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I wholeheartedly agree with the "don't have to be able to answer every question" sentiment. Over the years I have found Socrates to be right when he said "The more I learn, the more I learn how little I know", and the multidisciplinary nature of UX reinforces that statement for me. My personal approach is to try and provide some research-based answers, and the community reception has been very kind. I have come to see the site as an opportunity to be introduced to new problems or re-evaluate my own opinions. It has been a humbling and valuable learning experience so far. Thanks for the advice! –  CJ Franken Feb 19 '13 at 12:26

I know that I should refrain from blog-post length answers, but how would you provide enough background information to contextualise your answer in such a limited space, and without referencing all 20+ papers that helped fill in the blanks?

Refrain from blog-post length answers where they're unnecessary. If there really is that much research on a topic and you're aware of it, please include it in an answer. Such answers are rare more because they're a lot of work and can be hard to write in a readable way, not because we discourage long answers (we only discourage long answers if they're rambling/unnecessary).

Take this answer of mine for example. With a combination of formatting to draw attention to the important bits (to "hook" people/for those with short attention spans) and links to research I think it's a very good example of a well researched but still quite readable answer.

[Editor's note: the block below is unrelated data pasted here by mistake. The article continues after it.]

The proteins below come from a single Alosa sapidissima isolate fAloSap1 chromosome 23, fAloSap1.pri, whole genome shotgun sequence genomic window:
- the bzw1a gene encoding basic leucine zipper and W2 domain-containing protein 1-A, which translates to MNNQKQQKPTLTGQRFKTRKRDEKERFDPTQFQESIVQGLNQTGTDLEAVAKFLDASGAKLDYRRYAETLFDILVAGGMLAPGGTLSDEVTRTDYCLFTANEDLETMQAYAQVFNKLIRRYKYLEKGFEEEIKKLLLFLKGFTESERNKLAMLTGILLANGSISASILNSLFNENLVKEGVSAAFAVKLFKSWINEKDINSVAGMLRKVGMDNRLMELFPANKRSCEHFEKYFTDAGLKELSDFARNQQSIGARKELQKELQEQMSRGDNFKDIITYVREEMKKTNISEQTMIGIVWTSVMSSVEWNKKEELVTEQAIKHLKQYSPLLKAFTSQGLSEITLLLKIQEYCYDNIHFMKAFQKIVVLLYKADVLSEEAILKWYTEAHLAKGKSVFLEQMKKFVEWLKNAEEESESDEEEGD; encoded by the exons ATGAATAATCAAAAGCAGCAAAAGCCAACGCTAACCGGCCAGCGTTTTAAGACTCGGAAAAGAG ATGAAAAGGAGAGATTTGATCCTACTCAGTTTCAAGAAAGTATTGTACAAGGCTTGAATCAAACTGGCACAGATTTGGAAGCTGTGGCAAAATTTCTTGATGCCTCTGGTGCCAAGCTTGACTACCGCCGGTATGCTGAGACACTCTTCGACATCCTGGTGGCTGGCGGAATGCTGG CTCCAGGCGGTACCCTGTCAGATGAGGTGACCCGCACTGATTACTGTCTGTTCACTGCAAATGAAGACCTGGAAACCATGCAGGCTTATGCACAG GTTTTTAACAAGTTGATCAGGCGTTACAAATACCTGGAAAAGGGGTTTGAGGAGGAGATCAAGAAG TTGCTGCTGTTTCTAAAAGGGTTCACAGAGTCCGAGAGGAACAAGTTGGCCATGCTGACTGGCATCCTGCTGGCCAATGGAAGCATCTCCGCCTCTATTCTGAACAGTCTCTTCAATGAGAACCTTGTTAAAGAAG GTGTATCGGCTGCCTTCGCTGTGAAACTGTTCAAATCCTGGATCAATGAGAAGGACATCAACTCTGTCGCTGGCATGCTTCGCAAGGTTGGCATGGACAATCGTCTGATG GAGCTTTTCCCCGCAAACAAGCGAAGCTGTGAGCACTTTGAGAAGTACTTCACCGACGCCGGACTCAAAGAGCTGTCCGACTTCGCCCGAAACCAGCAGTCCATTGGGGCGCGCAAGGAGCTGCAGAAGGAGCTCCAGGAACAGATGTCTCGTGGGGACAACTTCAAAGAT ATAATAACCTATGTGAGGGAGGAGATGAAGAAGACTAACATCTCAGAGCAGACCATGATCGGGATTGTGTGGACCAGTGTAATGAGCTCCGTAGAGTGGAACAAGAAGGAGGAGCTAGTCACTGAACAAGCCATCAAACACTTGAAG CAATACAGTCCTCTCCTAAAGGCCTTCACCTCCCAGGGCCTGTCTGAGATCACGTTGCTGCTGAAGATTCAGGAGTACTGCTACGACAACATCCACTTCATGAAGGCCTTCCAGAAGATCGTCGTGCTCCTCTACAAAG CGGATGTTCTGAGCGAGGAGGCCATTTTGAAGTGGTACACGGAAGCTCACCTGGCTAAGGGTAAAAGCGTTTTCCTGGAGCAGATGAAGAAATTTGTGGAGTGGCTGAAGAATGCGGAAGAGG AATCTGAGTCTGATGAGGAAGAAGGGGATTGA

As for the rest of your points, unfortunately industrial design is more at the edge of this site's current core; an interesting one, but one with few (if any) regular experts. It's also one of those topics everyone is familiar with, even if they don't "know" all that much about the internal bits, everyone has used a calculator or wi-fi switch or whatever.

All stack exchange sites suffer a bit from questions that are very popular with novice users or users from other sites with little specific expertise. They get vastly more attention than they get elaboration, so we end up with lots of "yeah, that sounds right" moreso than "this is what the research says". And, in some cases, I'm not convinced there is always (public) research on the matter. Particularly when discussing why X was done this way, sometimes the answer is just "some guy drafted it that way and they found no reason not to build it".